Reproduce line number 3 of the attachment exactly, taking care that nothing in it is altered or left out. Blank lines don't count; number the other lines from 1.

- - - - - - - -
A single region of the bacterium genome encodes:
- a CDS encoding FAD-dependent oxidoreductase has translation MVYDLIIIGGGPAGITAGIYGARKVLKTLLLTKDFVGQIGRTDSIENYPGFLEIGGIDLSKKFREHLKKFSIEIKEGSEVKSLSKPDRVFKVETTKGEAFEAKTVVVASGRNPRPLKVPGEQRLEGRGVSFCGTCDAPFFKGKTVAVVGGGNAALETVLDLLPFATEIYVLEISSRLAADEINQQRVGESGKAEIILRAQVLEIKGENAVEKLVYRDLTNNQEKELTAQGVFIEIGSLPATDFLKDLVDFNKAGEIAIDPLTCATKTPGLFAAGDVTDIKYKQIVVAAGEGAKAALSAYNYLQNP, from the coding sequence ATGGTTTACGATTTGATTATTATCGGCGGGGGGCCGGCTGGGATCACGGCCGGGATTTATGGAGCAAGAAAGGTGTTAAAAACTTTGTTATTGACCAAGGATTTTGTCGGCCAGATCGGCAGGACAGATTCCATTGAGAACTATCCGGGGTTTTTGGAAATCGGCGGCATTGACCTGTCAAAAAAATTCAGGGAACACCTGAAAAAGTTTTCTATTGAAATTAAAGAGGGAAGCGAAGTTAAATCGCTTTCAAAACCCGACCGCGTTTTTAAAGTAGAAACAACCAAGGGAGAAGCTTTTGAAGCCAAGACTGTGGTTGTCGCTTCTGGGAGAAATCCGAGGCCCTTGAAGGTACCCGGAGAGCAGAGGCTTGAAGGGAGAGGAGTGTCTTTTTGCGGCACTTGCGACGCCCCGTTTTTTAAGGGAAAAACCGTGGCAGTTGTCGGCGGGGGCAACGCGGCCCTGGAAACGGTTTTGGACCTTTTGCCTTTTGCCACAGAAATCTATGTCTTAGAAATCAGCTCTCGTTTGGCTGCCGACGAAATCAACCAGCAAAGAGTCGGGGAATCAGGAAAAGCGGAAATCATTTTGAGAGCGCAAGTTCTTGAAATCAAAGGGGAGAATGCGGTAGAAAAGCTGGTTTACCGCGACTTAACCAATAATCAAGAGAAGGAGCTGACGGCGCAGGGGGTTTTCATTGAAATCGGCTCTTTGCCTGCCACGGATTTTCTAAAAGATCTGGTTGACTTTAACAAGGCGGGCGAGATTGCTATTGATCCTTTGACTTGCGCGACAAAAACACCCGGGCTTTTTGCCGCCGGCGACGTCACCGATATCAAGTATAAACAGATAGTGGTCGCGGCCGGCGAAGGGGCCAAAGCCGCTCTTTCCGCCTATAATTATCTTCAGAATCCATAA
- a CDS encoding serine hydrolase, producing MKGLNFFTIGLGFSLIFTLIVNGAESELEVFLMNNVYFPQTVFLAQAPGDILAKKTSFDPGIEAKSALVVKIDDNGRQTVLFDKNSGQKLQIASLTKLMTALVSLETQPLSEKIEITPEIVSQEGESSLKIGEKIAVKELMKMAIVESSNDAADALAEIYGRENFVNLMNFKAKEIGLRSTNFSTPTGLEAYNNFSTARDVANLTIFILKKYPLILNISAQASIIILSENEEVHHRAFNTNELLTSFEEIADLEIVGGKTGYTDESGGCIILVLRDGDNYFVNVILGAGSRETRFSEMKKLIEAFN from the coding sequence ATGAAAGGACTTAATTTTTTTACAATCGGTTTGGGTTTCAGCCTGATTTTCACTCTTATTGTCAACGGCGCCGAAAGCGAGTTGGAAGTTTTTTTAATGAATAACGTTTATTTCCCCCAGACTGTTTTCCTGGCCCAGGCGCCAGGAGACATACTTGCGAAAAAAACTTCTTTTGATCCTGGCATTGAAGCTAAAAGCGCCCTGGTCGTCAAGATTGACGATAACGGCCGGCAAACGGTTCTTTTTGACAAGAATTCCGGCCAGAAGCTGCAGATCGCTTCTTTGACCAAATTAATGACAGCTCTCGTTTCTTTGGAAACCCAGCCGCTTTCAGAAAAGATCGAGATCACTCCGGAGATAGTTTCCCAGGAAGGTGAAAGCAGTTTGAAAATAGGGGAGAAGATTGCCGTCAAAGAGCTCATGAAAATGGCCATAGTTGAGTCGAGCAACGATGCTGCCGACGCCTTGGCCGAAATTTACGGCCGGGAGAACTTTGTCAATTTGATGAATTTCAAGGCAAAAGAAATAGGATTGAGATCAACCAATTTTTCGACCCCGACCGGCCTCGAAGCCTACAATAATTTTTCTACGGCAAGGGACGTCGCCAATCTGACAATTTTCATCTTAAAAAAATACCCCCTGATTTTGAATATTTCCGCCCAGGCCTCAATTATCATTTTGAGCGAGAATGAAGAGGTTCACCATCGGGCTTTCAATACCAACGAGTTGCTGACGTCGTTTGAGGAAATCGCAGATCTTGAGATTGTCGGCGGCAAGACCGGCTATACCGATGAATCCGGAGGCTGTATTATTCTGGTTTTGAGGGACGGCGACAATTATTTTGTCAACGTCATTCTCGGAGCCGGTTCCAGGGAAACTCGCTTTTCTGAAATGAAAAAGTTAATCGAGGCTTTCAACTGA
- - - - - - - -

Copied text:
- a CDS encoding serine hydrolase, producing MKGLNFFTIGLGFSLIFTLIVNGAESELEVFLMNNVYFPQTVFLAQAPGDILAKKTSFDPGIEAKSALVVKIDDNGRQTVLFDKNSGQKLQIASLTKLMTALVSLETQPLSEKIEITPEIVSQEGESSLKIGEKIAVKELMKMAIVESSNDAADALAEIYGRENFVNLMNFKAKEIGLRSTNFSTPTGLEAYNNFSTARDVANLTIFILKKYPLILNISAQASIIILSENEEVHHRAFNTNELLTSFEEIADLEIVGGKTGYTDESGGCIILVLRDGDNYFVNVILGAGSRETRFSEMKKLIEAFN from the coding sequence ATGAAAGGACTTAATTTTTTTACAATCGGTTTGGGTTTCAGCCTGATTTTCACTCTTATTGTCAACGGCGCCGAAAGCGAGTTGGAAGTTTTTTTAATGAATAACGTTTATTTCCCCCAGACTGTTTTCCTGGCCCAGGCGCCAGGAGACATACTTGCGAAAAAAACTTCTTTTGATCCTGGCATTGAAGCTAAAAGCGCCCTGGTCGTCAAGATTGACGATAACGGCCGGCAAACGGTTCTTTTTGACAAGAATTCCGGCCAGAAGCTGCAGATCGCTTCTTTGACCAAATTAATGACAGCTCTCGTTTCTTTGGAAACCCAGCCGCTTTCAGAAAAGATCGAGATCACTCCGGAGATAGTTTCCCAGGAAGGTGAAAGCAGTTTGAAAATAGGGGAGAAGATTGCCGTCAAAGAGCTCATGAAAATGGCCATAGTTGAGTCGAGCAACGATGCTGCCGACGCCTTGGCCGAAATTTACGGCCGGGAGAACTTTGTCAATTTGATGAATTTCAAGGCAAAAGAAATAGGATTGAGATCAACCAATTTTTCGACCCCGACCGGCCTCGAAGCCTACAATAATTTTTCTACGGCAAGGGACGTCGCCAATCTGACAATTTTCATCTTAAAAAAATACCCCCTGATTTTGAATATTTCCGCCCAGGCCTCAATTATCATTTTGAGCGAGAATGAAGAGGTTCACCATCGGGCTTTCAATACCAACGAGTTGCTGACGTCGTTTGAGGAAATCGCAGATCTTGAGATTGTCGGCGGCAAGACCGGCTATACCGATGAATCCGGAGGCTGTATTATTCTGGTTTTGAGGGACGGCGACAATTATTTTGTCAACGTCATTCTCGGAGCCGGTTCCAGGGAAACTCGCTTTTCTGAAATGAAAAAGTTAATCGAGGCTTTCAACTGA